- accommodation and hotels :
* Basse Guesthouse
Basse Santa Su
in the centre, basic with dirty sheets and a lot of prostitutes hanging around in the evening, only electricity until midnight, there is a fan but it will become very hot as soon as the power stops. There is running water in the shower, but I found it too dirty to wash myself there. The next door Plaza open air disco can be very loud until 4am, we could not sleep and decided at 1am to go over there and saw a very good live concert of a Guinean band.
* Plaza Hotel
: is maybe better than the Basse Guesthouse, it is on the same square.
: Basse to Banjul could take minimum 10 hours, but it will mostly be rather 12-15 hours. The road is in bad condition, so be prepared for a bumpy drive. We did not find any bush taxi’s in Basse so took one of the minibuses (better to leave early because it is far and after 11am the buses don’t fill up anymore). Our two first minibuses broke down somewhere along the road so it was 10pm when we arrived in Soma, halfway to Banjul.
- accommodation and hotels :
Moses Guesthouse, 125D per room, shower in the room and 24/24 electricity, can be a bit noisy.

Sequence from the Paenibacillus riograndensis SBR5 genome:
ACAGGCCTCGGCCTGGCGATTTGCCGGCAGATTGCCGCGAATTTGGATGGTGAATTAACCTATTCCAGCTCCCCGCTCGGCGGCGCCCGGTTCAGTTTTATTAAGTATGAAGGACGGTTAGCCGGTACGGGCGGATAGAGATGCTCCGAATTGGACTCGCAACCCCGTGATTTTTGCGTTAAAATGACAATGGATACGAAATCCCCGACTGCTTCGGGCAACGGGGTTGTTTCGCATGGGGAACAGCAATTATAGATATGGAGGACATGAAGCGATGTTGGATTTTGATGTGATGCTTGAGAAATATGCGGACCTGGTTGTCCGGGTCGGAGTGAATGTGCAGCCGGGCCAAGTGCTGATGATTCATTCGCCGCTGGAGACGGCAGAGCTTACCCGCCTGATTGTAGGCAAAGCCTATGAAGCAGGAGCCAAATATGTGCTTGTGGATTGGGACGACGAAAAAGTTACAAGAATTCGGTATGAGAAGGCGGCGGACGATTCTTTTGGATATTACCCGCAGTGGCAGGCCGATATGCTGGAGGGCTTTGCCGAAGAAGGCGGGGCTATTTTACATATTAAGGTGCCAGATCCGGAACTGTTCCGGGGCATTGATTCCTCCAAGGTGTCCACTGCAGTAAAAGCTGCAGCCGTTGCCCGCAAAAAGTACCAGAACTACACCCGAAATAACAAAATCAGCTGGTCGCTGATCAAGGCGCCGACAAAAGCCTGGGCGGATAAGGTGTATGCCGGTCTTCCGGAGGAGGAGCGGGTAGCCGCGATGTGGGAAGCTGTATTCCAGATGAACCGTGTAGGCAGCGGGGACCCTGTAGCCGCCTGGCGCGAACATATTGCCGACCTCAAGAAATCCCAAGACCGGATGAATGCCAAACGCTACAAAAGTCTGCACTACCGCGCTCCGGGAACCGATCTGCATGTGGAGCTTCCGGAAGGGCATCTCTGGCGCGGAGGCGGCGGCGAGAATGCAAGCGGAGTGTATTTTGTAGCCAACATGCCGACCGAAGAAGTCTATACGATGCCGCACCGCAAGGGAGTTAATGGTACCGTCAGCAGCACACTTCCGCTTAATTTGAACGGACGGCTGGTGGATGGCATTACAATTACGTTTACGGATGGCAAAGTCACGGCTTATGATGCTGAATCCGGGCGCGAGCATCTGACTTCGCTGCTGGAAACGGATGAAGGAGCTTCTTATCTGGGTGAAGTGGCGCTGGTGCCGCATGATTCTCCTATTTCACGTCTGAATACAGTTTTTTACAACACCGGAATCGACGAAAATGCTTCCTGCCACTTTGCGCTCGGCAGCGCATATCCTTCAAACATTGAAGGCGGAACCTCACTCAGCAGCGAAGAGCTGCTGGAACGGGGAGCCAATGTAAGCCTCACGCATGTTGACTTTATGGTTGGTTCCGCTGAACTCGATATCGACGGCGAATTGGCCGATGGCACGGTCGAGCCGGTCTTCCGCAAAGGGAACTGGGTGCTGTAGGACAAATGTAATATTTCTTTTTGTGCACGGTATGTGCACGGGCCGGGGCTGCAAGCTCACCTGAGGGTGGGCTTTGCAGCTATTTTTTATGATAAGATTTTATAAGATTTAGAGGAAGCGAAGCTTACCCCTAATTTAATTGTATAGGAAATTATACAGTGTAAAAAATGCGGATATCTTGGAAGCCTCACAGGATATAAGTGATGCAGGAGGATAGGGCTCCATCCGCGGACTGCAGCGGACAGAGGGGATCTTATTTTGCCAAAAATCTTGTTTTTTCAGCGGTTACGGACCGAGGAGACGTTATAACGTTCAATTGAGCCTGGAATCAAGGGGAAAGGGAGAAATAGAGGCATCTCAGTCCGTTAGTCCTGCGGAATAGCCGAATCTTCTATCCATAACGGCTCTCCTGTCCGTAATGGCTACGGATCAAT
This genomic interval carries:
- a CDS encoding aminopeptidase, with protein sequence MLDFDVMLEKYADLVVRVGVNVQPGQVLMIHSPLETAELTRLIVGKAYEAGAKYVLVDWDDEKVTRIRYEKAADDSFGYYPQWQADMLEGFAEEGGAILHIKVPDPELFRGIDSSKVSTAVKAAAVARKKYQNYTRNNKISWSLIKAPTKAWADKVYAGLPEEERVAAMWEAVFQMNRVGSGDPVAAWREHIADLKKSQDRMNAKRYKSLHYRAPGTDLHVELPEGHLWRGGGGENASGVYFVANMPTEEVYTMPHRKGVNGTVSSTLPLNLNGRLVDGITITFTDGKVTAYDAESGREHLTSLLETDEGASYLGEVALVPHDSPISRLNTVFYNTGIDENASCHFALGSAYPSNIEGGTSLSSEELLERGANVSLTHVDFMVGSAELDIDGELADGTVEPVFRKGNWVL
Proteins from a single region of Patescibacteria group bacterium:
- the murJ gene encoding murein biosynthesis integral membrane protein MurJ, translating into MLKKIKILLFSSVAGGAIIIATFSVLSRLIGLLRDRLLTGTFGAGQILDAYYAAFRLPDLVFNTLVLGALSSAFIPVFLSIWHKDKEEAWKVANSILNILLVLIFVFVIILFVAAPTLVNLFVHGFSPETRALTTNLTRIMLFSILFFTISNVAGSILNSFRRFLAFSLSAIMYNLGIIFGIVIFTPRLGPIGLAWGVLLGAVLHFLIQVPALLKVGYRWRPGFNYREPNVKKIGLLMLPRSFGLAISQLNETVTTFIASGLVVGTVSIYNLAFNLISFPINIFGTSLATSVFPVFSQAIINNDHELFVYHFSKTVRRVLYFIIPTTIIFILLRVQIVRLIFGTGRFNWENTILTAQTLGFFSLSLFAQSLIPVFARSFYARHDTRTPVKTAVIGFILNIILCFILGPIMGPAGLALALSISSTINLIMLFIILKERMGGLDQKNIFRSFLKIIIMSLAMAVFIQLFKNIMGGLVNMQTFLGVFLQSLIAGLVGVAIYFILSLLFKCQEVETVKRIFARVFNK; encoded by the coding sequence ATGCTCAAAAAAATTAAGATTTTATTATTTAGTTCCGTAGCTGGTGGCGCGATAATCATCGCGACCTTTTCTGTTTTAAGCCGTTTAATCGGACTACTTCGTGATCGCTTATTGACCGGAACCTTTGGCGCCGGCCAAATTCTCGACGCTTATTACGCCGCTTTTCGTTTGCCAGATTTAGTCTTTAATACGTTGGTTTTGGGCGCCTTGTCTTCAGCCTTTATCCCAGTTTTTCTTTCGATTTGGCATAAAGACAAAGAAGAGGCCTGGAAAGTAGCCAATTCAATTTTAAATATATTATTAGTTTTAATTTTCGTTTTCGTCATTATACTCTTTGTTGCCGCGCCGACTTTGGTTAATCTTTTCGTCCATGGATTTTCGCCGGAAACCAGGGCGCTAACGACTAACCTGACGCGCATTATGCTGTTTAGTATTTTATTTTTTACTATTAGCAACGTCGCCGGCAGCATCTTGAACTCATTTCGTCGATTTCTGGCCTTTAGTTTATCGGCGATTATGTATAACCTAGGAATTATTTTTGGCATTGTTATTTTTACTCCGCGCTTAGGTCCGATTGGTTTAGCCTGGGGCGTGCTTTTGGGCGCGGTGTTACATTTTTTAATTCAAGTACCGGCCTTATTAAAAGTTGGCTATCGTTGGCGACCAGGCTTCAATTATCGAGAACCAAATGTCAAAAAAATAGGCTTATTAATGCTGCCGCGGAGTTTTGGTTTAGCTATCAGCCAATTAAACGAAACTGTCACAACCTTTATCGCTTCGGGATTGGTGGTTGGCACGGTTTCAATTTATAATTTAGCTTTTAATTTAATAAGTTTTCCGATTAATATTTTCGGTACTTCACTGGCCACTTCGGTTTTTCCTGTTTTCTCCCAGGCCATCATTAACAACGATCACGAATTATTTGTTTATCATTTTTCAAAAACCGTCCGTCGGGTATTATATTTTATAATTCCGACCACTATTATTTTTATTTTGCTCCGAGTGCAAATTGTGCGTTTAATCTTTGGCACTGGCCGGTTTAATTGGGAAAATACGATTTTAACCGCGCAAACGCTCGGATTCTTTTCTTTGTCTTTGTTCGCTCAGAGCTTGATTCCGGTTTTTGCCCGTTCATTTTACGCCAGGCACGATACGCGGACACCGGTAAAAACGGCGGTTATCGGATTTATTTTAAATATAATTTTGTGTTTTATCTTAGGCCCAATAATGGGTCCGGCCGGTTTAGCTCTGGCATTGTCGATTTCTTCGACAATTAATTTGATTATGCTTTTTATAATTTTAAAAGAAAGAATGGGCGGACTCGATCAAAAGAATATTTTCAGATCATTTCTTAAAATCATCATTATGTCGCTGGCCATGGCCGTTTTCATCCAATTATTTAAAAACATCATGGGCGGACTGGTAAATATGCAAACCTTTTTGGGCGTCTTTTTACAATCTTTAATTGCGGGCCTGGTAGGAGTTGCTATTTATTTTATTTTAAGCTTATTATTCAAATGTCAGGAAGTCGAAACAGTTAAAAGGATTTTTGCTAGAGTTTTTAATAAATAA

Travel from Gambia to Senegal (Casamance)
- public transport Serekunda – Giboro border : 35D + 5D luggage, 1h, ask in Serekunda for the “garage Casamance”, there are several sept places a day to the border with Casamance.
- public transport border Gambia – Senegal : a very easy border, stamp, no luggage check, you get 5000CFA for 25D from moneychangers or can buy with the rest of your dalasi’s some mango’s.
- public transport Seleti – Zinguinchor : 2000 CFA + 250CFA luggage
- see my Senegal Travel Guide for information over the land border crossing at Karang (road between Kaolack and Banjul) and the one at Velingara (road between Tambacounda and Basse Santa Su)
Pictures from Gambia
See the Gambia photography gallery for photos, pictures and images.